from the flow-my-tears,-the-policeman-said dept
No one’s more willing to abuse a law than a cop. They pretend they don’t understand the complexities of laws when it suits them. But they’re always right on top of any law that might protect them from the consequences of their own actions.
Enter the somewhat infamous “Marsy’s Laws” that have been passed in several states around the nation. These laws give more rights to crime victims, including (in certain cases) forbidding the publication of the names of crime victims.
It’s that part of these laws that has been leveraged by law enforcement officers accused of misconduct or criminal activity of their own. As long as they can claim they were “victims” of crime, journalists (and others) are blocked from publishing their names.
It happened in Florida in 2021. Two officers who killed someone invoked the law (via their union reps) to shield their identities, claiming they were actually the victims here, even though both officers are still alive. According to these officers, they were victims of assault by the person they killed. As such — and according to Florida’s version of Marsy’s Law — they were allowed to shield their names from the public.
This resulted in an injunction being secured by the officers preventing the publication of their names. The Florida Court of Appeals reversed a lower court decision that said the law was not designed to shield officers acting in their official capacity, even if they were actually victims of actual crimes. Fortunately, that injunction was dissolved a week later by a judge less inclined to believe a victim’s rights law was designed to protect officers suspected of deploying excessive force.
Now, as CBS News reports (but without including a copy of the decision), law enforcement officers are no longer permitted to invoke the state’s victims’ rights law to shield their identities from the general public.
A 2018 constitutional amendment designed to bolster victims’ rights “does not explicitly” shield the identities of police officers – or any other people – from disclosure, the Florida Supreme Court ruled in a major decision on Thursday.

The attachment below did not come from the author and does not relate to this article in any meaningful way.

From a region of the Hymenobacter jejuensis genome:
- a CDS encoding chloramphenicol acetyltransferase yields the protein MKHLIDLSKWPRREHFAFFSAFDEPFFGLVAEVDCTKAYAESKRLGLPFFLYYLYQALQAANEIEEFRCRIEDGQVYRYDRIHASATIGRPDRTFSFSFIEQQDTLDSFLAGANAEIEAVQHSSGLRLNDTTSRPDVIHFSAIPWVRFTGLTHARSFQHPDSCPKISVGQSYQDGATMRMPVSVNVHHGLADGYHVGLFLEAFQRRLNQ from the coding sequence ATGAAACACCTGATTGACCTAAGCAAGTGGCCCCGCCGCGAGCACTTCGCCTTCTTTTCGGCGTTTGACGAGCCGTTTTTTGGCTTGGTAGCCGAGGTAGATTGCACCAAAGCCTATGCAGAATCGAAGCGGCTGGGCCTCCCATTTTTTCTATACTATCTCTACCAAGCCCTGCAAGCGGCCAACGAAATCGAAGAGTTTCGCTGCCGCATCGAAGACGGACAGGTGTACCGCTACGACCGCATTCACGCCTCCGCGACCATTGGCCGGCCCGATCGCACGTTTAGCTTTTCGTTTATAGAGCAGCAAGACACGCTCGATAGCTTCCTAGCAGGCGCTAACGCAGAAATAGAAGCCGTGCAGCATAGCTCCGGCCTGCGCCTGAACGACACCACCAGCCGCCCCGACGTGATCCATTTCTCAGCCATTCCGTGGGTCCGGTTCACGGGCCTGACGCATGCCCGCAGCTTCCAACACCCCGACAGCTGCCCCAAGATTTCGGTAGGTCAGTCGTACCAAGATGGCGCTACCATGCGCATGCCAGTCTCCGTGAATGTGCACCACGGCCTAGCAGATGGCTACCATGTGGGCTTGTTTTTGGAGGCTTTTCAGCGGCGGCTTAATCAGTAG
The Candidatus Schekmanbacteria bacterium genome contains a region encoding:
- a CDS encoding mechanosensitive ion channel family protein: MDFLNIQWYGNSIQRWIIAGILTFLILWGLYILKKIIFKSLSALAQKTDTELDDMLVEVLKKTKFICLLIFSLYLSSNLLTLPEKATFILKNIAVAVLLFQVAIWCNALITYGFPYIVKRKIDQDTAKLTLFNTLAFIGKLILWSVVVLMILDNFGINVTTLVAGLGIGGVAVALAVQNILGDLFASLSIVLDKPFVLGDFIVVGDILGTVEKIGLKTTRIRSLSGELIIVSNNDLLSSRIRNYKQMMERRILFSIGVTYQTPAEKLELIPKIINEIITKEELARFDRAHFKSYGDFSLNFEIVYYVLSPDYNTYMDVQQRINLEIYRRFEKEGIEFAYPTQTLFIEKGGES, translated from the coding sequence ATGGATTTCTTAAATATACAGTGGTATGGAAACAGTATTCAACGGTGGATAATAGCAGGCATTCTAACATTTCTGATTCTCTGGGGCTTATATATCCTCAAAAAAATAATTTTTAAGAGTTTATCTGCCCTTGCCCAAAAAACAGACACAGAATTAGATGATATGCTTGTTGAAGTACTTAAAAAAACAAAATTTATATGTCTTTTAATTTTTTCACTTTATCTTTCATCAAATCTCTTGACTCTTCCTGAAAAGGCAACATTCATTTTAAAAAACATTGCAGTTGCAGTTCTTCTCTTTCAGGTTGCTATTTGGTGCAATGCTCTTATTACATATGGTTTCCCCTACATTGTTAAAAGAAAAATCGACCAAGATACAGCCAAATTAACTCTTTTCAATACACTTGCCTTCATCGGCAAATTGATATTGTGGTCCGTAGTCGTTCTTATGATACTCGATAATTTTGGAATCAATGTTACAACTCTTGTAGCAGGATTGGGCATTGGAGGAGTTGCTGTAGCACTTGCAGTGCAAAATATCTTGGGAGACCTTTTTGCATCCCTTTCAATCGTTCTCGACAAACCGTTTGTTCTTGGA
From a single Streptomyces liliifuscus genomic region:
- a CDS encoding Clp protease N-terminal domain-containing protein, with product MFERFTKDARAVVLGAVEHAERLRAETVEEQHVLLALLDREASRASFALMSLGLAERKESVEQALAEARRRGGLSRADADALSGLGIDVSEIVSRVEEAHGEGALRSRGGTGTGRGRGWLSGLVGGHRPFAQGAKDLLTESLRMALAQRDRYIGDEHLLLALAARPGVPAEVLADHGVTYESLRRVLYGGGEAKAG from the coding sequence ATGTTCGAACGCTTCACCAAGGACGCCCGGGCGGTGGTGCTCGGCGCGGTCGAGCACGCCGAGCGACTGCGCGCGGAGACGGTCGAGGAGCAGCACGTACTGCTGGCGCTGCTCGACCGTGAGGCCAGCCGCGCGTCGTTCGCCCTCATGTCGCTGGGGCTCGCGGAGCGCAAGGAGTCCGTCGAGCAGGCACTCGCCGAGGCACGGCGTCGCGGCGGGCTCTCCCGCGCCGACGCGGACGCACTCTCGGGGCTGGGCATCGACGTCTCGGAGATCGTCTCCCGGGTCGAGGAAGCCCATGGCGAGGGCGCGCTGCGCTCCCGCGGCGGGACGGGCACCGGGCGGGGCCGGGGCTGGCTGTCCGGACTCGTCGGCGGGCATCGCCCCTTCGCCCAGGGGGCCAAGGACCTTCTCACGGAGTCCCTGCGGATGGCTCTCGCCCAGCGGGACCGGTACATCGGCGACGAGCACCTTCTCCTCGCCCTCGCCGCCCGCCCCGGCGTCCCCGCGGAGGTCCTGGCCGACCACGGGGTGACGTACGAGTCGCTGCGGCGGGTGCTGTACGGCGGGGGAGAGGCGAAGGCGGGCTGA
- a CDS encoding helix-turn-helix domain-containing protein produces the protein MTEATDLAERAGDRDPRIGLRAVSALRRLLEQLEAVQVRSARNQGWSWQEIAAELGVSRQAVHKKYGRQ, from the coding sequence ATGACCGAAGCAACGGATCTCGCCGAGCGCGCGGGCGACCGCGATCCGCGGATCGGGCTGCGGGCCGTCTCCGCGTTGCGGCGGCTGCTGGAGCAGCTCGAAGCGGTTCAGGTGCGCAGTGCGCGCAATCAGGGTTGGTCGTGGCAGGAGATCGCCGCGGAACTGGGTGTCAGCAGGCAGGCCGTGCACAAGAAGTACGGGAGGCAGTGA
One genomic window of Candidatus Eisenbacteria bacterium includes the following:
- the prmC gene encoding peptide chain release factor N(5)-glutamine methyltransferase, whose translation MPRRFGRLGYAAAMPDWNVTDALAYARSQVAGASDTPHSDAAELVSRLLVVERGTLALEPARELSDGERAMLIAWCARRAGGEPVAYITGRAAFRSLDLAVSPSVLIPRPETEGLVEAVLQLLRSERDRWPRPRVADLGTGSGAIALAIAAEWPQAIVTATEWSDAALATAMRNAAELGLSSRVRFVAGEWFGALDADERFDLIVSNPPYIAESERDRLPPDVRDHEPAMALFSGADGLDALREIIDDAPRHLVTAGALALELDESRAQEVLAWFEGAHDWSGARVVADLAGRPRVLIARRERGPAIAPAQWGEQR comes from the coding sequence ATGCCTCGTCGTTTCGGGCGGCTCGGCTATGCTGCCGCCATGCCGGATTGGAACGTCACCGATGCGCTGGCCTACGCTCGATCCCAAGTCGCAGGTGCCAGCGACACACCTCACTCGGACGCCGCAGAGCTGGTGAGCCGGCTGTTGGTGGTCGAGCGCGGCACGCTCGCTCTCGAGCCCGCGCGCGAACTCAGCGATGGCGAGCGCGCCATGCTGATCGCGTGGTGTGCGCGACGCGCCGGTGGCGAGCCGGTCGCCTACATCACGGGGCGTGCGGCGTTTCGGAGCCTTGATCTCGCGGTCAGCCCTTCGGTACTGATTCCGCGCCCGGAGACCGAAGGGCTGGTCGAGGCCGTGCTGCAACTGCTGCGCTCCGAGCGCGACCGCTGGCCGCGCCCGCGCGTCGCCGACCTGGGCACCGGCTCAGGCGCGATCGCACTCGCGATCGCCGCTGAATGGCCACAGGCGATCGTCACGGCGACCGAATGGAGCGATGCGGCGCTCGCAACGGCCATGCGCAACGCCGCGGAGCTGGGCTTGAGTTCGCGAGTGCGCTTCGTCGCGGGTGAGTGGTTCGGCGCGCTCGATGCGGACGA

The unanimous opinion, authored by Justice John Couriel, came in a dispute over the identities of two Tallahassee police officers involved in separate use-of-force incidents in which they were threatened.
There is no categorical identity shield in the law, according to the state’s top court. So, this decision [PDF] will affect regular people, as well as the law enforcement officers hoping to retain their anonymity. In this case, it wasn’t reporters seeking the officers’ names (although they were) targeted by this lawsuit. The officers (who were involved in separate deadly force incidents) sought to block the City of Tallahassee from releasing their names.
The court notes it’s not here to decide whether or not such a right to anonymity should exist or who it should apply to. It’s here to determine what the law actually says. And the law cited by these officers doesn’t say what they think it does.
Marsy’s Law guarantees to no victim—police officer or otherwise— the categorical right to withhold his or her name from disclosure. No such right is enumerated in the text of article I, section 16(b) of the Florida Constitution. Nor, as a matter of structure, would such a right readily fit with two other guarantees contained in article I: the right expressed in section 16(a) of the criminally accused “to confront at trial adverse witnesses,” and the right found in section 24(a) of every person to inspect or copy public records.
That suggests sending the law back for a rewrite to create this categorical right (one that could be used by police officers who’ve killed someone) will only create more friction between the victims’ rights law and other rights established by the same state constitution.
The key here is what the constitutional amendment actually says. And what it says is nothing about a categorical protection for crime victims’ names.
Marsy’s Law speaks only to the right of victims to “prevent the disclosure of information or records that could be used to locate or harass” them or their families. Art. I, § 16(b)(5), Fla. Const. One’s name, standing alone, is not that kind of information or record; it communicates nothing about where the individual can be found and bothered.
To be sure, a name is a good starting point if someone wants to “locate or harass” someone. But publishing a name alone is not a violation of the victims’ rights law. Publishing other connective information would be. And there are other laws on the books that deal with harassment, so there’s no reason to interpret the amendment as superseding other rights already granted to Florida residents.
The court goes on to note laws can be established that shield people’s identities, pointing to various protections involving medical records. If the legislature meant to expressly prevent the publication of crime victims’ names alone, it certainly could have done so. (Not that it necessarily would have survived a constitutional challenge.) It didn’t do that here. And because it didn’t, these cops (along with crime victims who aren’t protected by the extra rights granted to law enforcement officers) cannot prevent the mere publication of their names.
The lower court’s ruling is reversed. Cops can’t use a law meant to protect the most vulnerable members of society to shield themselves from public accountability. If they want to keep their names out of the news, they should perhaps exercise a bit more discretion when deploying deadly force.